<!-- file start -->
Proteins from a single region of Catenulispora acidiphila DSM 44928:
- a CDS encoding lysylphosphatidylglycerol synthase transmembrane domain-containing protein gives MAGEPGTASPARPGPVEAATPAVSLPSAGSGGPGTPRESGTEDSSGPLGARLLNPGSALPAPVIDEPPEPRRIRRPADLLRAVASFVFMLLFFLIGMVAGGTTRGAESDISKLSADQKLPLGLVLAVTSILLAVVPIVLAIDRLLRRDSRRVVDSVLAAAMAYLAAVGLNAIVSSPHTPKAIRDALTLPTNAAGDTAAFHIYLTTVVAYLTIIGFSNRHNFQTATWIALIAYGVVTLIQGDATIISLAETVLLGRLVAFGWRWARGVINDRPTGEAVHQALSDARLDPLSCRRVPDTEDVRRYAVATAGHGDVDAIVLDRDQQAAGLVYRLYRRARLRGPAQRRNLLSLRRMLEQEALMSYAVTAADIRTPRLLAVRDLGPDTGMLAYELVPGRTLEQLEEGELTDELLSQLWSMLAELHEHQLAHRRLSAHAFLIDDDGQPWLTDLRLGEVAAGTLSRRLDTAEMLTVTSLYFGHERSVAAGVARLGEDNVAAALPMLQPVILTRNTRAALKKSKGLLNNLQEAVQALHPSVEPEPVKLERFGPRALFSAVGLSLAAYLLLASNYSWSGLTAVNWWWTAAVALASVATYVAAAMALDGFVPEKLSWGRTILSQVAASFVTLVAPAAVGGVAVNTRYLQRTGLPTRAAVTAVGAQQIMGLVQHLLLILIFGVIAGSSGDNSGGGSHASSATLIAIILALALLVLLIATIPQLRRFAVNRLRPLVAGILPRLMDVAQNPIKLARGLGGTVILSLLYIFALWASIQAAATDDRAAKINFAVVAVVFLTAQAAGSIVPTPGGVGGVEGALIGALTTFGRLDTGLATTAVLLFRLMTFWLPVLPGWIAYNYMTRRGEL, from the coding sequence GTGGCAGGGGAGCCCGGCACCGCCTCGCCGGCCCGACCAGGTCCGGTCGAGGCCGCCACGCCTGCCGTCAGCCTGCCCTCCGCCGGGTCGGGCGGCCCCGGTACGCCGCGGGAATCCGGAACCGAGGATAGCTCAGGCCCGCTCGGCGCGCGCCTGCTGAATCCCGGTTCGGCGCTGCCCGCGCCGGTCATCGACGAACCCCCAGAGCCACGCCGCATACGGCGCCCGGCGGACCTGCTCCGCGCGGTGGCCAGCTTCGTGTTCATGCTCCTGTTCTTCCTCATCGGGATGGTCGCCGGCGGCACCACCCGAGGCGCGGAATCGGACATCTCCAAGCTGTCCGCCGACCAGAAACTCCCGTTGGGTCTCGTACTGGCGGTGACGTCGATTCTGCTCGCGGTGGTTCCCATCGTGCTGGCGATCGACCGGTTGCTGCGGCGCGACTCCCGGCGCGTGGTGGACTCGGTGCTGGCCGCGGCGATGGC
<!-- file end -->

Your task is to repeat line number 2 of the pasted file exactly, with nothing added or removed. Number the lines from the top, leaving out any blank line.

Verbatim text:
- a CDS encoding lysylphosphatidylglycerol synthase transmembrane domain-containing protein gives MAGEPGTASPARPGPVEAATPAVSLPSAGSGGPGTPRESGTEDSSGPLGARLLNPGSALPAPVIDEPPEPRRIRRPADLLRAVASFVFMLLFFLIGMVAGGTTRGAESDISKLSADQKLPLGLVLAVTSILLAVVPIVLAIDRLLRRDSRRVVDSVLAAAMAYLAAVGLNAIVSSPHTPKAIRDALTLPTNAAGDTAAFHIYLTTVVAYLTIIGFSNRHNFQTATWIALIAYGVVTLIQGDATIISLAETVLLGRLVAFGWRWARGVINDRPTGEAVHQALSDARLDPLSCRRVPDTEDVRRYAVATAGHGDVDAIVLDRDQQAAGLVYRLYRRARLRGPAQRRNLLSLRRMLEQEALMSYAVTAADIRTPRLLAVRDLGPDTGMLAYELVPGRTLEQLEEGELTDELLSQLWSMLAELHEHQLAHRRLSAHAFLIDDDGQPWLTDLRLGEVAAGTLSRRLDTAEMLTVTSLYFGHERSVAAGVARLGEDNVAAALPMLQPVILTRNTRAALKKSKGLLNNLQEAVQALHPSVEPEPVKLERFGPRALFSAVGLSLAAYLLLASNYSWSGLTAVNWWWTAAVALASVATYVAAAMALDGFVPEKLSWGRTILSQVAASFVTLVAPAAVGGVAVNTRYLQRTGLPTRAAVTAVGAQQIMGLVQHLLLILIFGVIAGSSGDNSGGGSHASSATLIAIILALALLVLLIATIPQLRRFAVNRLRPLVAGILPRLMDVAQNPIKLARGLGGTVILSLLYIFALWASIQAAATDDRAAKINFAVVAVVFLTAQAAGSIVPTPGGVGGVEGALIGALTTFGRLDTGLATTAVLLFRLMTFWLPVLPGWIAYNYMTRRGEL, from the coding sequence GTGGCAGGGGAGCCCGGCACCGCCTCGCCGGCCCGACCAGGTCCGGTCGAGGCCGCCACGCCTGCCGTCAGCCTGCCCTCCGCCGGGTCGGGCGGCCCCGGTACGCCGCGGGAATCCGGAACCGAGGATAGCTCAGGCCCGCTCGGCGCGCGCCTGCTGAATCCCGGTTCGGCGCTGCCCGCGCCGGTCATCGACGAACCCCCAGAGCCACGCCGCATACGGCGCCCGGCGGACCTGCTCCGCGCGGTGGCCAGCTTCGTGTTCATGCTCCTGTTCTTCCTCATCGGGATGGTCGCCGGCGGCACCACCCGAGGCGCGGAATCGGACATCTCCAAGCTGTCCGCCGACCAGAAACTCCCGTTGGGTCTCGTACTGGCGGTGACGTCGATTCTGCTCGCGGTGGTTCCCATCGTGCTGGCGATCGACCGGTTGCTGCGGCGCGACTCCCGGCGCGTGGTGGACTCGGTGCTGGCCGCGGCGATGGC